The U.S. Department of Labor (“DOL”) announced its final overtime pay rule under the federal Fair Labor Standards Act (FLSA), which will take effect on December 1, 2016.
Here are the key provisions that covered employers need to be aware of:
1. The Final Rule updates the salary threshold for determining whether an employee is exempt from the FLSA’s overtime pay requirements under the executive, administrative or professional “white collar” exemptions to: $913 per week, or $47,476 annually (note that the salary level test does not apply to teachers, doctors and lawyers). The prior salary threshold was $455 per week ($23,600, annualized).
2. Employers may use nondiscretionary bonuses and incentive payments, including commissions, to satisfy up to 10% percent of the new standard salary level, if those payments are made on a quarterly or more frequent basis. (Remember that, even if an employee’s salary exceeds the salary threshold, he/she must still meet a “primary duties” test to fit within one or more of the “white collar” exemptions from the FLSA’s overtime pay requirement).
3. The total annual compensation requirement for workers classified as exempt under the “highly compensated employee (HCE)” exemption is now $134,004, up from $100,000. Those employees must still be paid on a salary or fee basis of at least $913/week, and nondiscretionary bonuses may not be used towards reaching the salary threshold.
4. The above salary thresholds in item #1 and #2 will be automatically updated every three years, beginning on January 1, 2020.
What Should Employers Do Now?
Employers should take steps to ensure compliance with the Final Rule by the December 1st deadline. In discussions with their employment counsel (to preserve an attorney-client privilege), employers would be well-advised to:
1. Conduct a self-audit of all worker classifications, those above and below the new salary threshold of $913/week. Determine whether the positions associated with salaries below $913/week will need to be reclassified as non-exempt or salaries will need to be increased to maintain the exemption, and whether those earning a salary of $913/week or more still qualify as exempt from the FLSA’s overtime pay requirements based on the “primary duties” test.
2. Review salaries of workers classified as “exempt” under a “highly compensated employee” exemption to ensure that those positions still qualify for that exemption (i.e., they are earning annual compensation of $134,004 which includes at least $913/week on a salary or fee basis; their primary duty includes performing office or non-manual work; and they customarily and regularly perform at least one of the exempt duties of the “white collar” administrative, executive or professional exemptions).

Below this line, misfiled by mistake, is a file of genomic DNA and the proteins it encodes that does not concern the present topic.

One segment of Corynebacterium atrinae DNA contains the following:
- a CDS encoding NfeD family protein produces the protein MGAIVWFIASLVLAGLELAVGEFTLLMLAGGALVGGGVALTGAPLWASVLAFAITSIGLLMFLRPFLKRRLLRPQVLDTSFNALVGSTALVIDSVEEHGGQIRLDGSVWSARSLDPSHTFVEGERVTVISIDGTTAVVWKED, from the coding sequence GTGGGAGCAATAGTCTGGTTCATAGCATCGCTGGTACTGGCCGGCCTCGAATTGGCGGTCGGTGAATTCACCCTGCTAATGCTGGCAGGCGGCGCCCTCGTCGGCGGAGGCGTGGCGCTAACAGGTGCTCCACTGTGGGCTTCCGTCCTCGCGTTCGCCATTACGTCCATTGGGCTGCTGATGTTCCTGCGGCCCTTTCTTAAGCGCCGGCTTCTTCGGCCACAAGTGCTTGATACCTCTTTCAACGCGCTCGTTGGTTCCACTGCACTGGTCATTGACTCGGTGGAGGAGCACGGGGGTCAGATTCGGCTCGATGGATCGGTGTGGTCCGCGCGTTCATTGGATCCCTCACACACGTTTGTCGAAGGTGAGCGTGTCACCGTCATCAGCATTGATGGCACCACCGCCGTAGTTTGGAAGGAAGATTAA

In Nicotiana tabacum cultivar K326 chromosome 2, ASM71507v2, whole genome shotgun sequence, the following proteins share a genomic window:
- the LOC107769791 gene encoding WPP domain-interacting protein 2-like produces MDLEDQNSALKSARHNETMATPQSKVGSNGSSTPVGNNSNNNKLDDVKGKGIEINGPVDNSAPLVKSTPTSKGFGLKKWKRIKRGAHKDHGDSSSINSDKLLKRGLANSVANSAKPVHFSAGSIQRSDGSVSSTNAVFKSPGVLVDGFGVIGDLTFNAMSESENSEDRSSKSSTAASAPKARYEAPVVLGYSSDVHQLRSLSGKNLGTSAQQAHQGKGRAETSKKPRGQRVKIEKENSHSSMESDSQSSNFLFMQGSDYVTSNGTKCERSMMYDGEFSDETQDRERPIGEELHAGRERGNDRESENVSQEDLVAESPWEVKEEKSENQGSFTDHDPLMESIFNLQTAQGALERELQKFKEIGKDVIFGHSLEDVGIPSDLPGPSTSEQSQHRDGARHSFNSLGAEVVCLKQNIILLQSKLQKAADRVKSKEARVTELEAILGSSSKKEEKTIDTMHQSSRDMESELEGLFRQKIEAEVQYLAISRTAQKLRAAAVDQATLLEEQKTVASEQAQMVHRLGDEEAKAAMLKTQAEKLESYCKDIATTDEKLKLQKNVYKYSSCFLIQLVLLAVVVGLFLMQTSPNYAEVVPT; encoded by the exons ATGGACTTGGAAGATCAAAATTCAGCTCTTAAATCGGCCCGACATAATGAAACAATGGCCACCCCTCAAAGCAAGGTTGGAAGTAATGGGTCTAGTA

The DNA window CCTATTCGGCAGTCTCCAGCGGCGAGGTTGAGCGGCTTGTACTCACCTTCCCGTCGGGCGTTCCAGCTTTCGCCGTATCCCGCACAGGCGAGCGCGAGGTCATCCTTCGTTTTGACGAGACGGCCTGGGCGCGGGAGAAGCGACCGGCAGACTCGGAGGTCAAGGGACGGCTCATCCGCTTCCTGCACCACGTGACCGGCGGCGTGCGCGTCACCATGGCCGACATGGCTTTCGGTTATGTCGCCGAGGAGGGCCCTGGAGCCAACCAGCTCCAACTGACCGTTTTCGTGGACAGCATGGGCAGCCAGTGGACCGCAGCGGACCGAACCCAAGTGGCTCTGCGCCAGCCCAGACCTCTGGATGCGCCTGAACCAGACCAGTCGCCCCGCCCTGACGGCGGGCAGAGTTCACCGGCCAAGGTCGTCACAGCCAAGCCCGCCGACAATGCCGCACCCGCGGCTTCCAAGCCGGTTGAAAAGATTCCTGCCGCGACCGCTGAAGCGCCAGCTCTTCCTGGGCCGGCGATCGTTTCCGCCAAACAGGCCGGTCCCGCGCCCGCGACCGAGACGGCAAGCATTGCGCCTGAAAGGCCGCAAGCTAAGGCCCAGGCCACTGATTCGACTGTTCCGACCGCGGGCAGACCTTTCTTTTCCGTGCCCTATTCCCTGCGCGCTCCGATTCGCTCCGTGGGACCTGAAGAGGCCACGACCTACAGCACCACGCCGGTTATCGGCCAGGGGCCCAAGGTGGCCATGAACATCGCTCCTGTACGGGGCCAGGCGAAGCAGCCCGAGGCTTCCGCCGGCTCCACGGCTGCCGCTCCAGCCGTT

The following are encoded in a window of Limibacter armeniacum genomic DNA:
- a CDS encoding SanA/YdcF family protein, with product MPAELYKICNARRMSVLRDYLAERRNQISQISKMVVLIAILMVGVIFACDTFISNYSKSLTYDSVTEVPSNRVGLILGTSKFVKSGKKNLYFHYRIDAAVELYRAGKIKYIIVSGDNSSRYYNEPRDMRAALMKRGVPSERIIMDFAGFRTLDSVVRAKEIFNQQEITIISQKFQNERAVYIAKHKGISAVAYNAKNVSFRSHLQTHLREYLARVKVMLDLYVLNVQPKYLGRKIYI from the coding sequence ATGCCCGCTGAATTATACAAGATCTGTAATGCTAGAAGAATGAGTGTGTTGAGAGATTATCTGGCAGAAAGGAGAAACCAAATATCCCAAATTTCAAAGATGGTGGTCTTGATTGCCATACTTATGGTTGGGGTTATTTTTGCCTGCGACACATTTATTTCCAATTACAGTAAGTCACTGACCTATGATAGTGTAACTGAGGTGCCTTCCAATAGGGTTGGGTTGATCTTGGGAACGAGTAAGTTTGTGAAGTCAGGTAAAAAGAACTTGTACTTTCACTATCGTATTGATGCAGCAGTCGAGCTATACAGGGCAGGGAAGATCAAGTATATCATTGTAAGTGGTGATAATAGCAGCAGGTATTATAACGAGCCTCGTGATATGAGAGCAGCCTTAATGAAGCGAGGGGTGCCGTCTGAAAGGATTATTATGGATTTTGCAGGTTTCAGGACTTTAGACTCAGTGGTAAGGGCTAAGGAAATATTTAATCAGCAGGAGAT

3. Determine the financial and budgetary impact of converting those “exempt” employees to non-exempt status. Will the organization need to staff differently, hire more people working fewer hours, reassign duties from newly reclassified nonexempt employees to exempt employees to avoid overtime, issue or re-issue policies addressing off-the-clock work to ensure that converted workers are no longer working before and after scheduled hours, train managers on the new rules, and/or make other staffing adjustments? If you decide to increase salaries to the new salary threshold of $913/week, will there be wage compression on those who will now be earning just slightly more than the new salary threshold, requiring upwards movement of those salaries? What will be the financial impact of such a ripple effect?
4. Review and update job descriptions of all positions to ensure they accurately reflect worker classifications of “exempt.” Although the DOL decided not to make changes to the standard duties tests, employers would be well-advised to pay particular attention to the job duties of workers classified as “managers” and “assistant managers” because much litigation has been brought by workers with those titles, claiming that they were actually performing non-exempt duties, notwithstanding their lofty titles.
5. Ensure proper time records are maintained for all non-exempt staff (including newly converted to non-exempt) as failure to do so is an independent FLSA violation.
6. Consider how to communicate these changes effectively to mitigate the impact on employee morale as employees previously classified as exempt may view a reclassification to non-exempt status as a demotion.
Finally, note that even if an employer or its employees are not covered by the FLSA, employers must be compliant with their own States’ wage and hour laws. States may have more employee-protective wage and hour laws than the federal law.
Employers can learn more at the U.S. Department of Labor’s website regarding the final rule: https://www.dol.gov/whd/overtime/final2016/index.htm.